#Podcasting is as cheap as ever
In the last year, I’ve slowed down on podcasting, but I still like the medium a great deal. I still pay attention to the trends of how it’s done, and read a lot about process. It’s a fun hobby to follow, because there’s actually not much to it.
Wait, there are setup costs? Couldn’t you just slap an iPhone on a coffee table, pull up the voice recorder app, and start talking? In theory, yes, but here was my first gross underestimation: Live audio is a technical, cumbersome, and unforgiving medium. If you want a half-decent audio experience for your listeners (and trust me, even your besties have many, many high-quality options), you need to mitigate background noise, sirens, dogs, clinking jewelry, and AC vents—which is hard without some investment in specialized audio equipment. I settled for the middle of the road technology, and it still set me back more than I was expecting.
While this isn’t quite as crazy as what Dan Benjamin suggests in The Podcast Method, Hy’s setup is pretty expensive. And to someone who’s just looking to start, this can be intimidating advice.
I wrote a post a few years back called “How to publish a podcast on the cheap in 4 steps with lots of compromises”, and most of that advice still works today. I’m not against people spending money on this if they’re enjoying that fetish process, but it absolutely isn’t required. The only pay wall to podcasting is the one you build yourself.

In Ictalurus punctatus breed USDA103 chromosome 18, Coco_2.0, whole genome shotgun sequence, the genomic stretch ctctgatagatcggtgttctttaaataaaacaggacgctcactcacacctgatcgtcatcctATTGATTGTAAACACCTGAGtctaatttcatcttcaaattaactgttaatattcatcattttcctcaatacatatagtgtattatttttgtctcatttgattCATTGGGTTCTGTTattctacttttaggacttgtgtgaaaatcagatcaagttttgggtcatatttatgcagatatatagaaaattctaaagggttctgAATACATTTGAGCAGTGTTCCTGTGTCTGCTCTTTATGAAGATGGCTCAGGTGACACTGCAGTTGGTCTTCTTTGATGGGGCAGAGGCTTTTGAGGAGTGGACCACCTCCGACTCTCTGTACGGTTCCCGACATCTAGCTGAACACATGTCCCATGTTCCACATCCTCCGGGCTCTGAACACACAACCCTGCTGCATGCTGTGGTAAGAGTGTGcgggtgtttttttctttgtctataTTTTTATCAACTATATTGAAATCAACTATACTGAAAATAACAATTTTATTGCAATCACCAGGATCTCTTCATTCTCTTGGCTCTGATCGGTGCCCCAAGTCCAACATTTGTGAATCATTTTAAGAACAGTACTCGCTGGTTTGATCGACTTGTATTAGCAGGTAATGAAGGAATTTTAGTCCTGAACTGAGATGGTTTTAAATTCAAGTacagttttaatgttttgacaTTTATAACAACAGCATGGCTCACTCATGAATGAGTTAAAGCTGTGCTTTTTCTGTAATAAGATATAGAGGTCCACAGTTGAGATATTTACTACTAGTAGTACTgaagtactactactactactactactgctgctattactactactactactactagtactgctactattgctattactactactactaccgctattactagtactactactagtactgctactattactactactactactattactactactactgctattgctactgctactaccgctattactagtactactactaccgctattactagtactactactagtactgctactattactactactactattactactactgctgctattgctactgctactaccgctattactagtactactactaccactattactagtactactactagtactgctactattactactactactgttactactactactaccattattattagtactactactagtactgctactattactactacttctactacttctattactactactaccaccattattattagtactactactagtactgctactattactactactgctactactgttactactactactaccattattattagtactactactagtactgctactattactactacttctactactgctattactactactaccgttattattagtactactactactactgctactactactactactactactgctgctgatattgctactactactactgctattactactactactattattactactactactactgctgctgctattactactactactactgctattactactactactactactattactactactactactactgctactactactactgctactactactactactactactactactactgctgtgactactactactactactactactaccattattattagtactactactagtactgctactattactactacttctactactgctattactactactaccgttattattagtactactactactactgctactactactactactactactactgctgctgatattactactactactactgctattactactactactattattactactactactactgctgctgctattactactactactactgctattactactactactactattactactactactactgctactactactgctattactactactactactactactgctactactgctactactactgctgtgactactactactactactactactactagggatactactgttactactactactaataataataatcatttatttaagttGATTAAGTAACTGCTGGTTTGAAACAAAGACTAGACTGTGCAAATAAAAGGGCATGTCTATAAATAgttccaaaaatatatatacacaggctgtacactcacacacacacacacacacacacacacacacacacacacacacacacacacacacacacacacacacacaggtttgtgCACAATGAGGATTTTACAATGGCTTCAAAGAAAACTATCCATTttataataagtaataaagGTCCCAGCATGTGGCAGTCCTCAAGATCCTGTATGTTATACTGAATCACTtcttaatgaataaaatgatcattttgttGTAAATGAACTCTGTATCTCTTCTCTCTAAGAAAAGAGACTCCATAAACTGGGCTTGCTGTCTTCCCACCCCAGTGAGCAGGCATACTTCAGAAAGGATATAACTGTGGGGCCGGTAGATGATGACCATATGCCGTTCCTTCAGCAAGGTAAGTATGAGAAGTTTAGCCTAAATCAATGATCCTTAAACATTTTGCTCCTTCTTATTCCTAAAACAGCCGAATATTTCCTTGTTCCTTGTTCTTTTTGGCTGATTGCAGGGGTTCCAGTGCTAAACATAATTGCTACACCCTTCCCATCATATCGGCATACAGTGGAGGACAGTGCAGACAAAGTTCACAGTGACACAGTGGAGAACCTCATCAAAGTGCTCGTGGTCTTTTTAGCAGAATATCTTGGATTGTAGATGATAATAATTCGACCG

Hy also talks about post-production and editing, and how much of a time suck it can be. In this regard, Hy is completely correct: it can take so much longer to post-produce audio than you think.
Jocelyn K Glei talks about this on a recent episode of Hurry Slowly. She unpacks her shows’ planning process and gives an accurate description of a common podcasting conundrum: how much time do I actually want to spend making this perfect?
It’s a question everyone should ask. I, for one, very much fall on one extreme side: I don’t post produce at all, and I often use inexpensive recording equipment. I want to spend 99% of the time recording the show, and 1% uploading it.
The only thing I’m kinda fetishistic about is writing show notes, but even I purposefully ignore them sometimes.
Again, if you like post production audio work, awesome. Podcasting can a bottomless well of work. Depending on who you know, it may even be lucrative. But just like how you don’t need anything other than your phones’ mic to record, you don’t need to edit, and you don’t need to pay a hosting site, and you don’t need to sell ads. If any of this is stopping you from making a podcast, quit worrying about it. Just start.